On August 18, New Jersey Governor Phil Murphy signed into law S315 (22R), which aims to protect employment and wages and benefits during changes in control at health care facilities. When a change in control occurs, the former and “successor” health care employers will now both have new, and very significant, legal obligations. This law has the potential to alter dramatically the landscape of healthcare acquisitions across the Garden State.

The law is effective November 16, 2022 (90 days after enactment).

Continued Employment and Benefits

The law’s most notable obligation is imposed on buyers or other successor employers. Specifically, for a period of four months after the change in control (“transition period”), successor employers must offer continued employment to eligible employees without reducing wages or paid time off, or reducing the total value of benefits (e.g., health care, retirement, and education benefits).

If an employee accepts the employment offer, the successor employer may not terminate the employee without cause during the transition period, unless the layoff is part of a larger reduction in force and the choice of retained employees is based on seniority and experience. Following the transition period, the successor employer must also evaluate all retained employees, and offer to continue their employment if their performance has been satisfactory.

The successor employer must maintain records of each employment offer and performance evaluation for at least three years following the offer or evaluation.

Other Obligations

The law also requires a written agreement between the former and successor employers, outlining the new law’s obligations. And it requires the former employer to provide a list of eligible employees to both the successor employer and any collective bargaining representatives at least 30 days prior to the change in control. This list must contain the name, address, date of hire, phone number, wage rate, and employment classification of each eligible employee.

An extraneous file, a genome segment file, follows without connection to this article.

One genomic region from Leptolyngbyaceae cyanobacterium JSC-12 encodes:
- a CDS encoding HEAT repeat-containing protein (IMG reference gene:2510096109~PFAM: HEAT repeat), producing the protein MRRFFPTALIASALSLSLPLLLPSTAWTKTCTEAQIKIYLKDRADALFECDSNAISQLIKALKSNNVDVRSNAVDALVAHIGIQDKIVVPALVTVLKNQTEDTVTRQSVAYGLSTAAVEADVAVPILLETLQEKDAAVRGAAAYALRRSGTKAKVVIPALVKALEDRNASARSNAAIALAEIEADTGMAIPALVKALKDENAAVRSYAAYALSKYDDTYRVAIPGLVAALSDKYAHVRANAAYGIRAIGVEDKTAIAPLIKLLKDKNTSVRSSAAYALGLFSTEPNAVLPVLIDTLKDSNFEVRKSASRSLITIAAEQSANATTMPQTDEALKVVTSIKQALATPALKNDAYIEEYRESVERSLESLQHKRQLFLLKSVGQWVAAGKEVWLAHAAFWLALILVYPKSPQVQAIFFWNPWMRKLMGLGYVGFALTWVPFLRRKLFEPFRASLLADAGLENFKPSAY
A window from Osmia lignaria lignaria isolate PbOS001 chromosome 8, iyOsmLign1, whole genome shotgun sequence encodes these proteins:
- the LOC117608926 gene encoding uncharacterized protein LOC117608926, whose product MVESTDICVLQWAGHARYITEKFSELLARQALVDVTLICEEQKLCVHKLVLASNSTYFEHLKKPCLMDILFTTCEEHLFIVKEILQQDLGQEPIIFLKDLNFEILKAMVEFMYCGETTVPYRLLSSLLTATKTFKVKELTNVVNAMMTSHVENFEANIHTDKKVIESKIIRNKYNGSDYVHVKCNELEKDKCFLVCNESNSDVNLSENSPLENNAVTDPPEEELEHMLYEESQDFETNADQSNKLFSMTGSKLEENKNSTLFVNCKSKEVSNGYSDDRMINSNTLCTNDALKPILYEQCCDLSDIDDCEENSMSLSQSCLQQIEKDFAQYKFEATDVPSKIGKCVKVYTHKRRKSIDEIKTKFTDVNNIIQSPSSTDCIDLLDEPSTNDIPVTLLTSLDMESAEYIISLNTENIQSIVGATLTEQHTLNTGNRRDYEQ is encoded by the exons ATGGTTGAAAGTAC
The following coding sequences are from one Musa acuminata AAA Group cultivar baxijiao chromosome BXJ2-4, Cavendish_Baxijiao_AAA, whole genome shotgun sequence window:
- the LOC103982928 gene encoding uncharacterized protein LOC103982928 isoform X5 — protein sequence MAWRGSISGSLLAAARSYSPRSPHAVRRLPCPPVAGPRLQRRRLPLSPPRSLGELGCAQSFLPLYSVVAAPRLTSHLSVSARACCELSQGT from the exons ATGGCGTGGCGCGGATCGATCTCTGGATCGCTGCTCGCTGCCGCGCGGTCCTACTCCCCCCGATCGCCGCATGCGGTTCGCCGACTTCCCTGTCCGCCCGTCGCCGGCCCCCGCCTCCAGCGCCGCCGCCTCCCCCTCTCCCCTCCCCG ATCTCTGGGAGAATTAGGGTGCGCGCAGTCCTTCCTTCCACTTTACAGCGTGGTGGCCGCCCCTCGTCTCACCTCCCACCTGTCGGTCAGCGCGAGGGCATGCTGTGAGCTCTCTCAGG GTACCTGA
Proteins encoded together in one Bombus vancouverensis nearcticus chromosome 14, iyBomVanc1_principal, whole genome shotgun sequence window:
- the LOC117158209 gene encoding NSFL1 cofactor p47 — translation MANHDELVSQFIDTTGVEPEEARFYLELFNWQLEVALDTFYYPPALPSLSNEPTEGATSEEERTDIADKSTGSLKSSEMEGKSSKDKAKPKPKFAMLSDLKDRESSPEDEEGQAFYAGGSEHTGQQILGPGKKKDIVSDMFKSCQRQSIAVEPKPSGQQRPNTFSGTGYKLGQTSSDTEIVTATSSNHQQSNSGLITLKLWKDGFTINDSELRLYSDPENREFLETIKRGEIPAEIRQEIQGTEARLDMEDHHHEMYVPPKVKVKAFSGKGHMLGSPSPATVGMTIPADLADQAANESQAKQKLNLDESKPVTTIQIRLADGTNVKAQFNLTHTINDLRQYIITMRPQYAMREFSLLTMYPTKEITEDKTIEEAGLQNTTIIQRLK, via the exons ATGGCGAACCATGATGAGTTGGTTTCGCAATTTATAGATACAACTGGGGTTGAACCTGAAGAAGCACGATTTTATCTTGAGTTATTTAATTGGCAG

Also at least 30 days prior to the change in control, the former employer must notify each eligible employee of their rights under this law and post a notice of these rights in the workplace.


An “eligible employee” means any individual employed at least 90 days prior to the change in control, and a “health care entity” means any health care facility licensed under P.L. 1971, c. 136, a staffing registry, or a home care services agency.

A “change in control” means a sale, assignment, transfer, contribution, or other disposition of all or substantially all assets used in a health care entity’s operations (including by consolidation, merger, or reorganization). It does not include any change in control in which either the former or successor health care employer is a government entity.

NLRA Preemption?

Compliance with this new act creates substantial issues for a unionized successor employer, including imposing upon that health care employer a duty to recognize and bargain with the predecessor’s labor union and to assume the pre-existing collective bargaining agreement, consistent with legal principles established decades ago under the National Labor Relations Act.

But because these union-related obligations arise under the NLRA, there are arguments that the new NJ law is preempted. However, that question requires additional analysis beyond the scope of this alert.


Employees have a private right of action for unpaid wages if the successor employer fails to continue paying wages and other benefits at the previous rate, or for retaliation if the employer fails to make an employment offer to an eligible employee. Affected employees are entitled to all available remedies, including immediate reinstatement and damages for unpaid wages.

In light of these potential penalties, New Jersey health care facilities contemplating a consolidation, reorganization, or transfer of control must take this new law into account and should consult with experienced labor counsel before moving ahead with a transaction.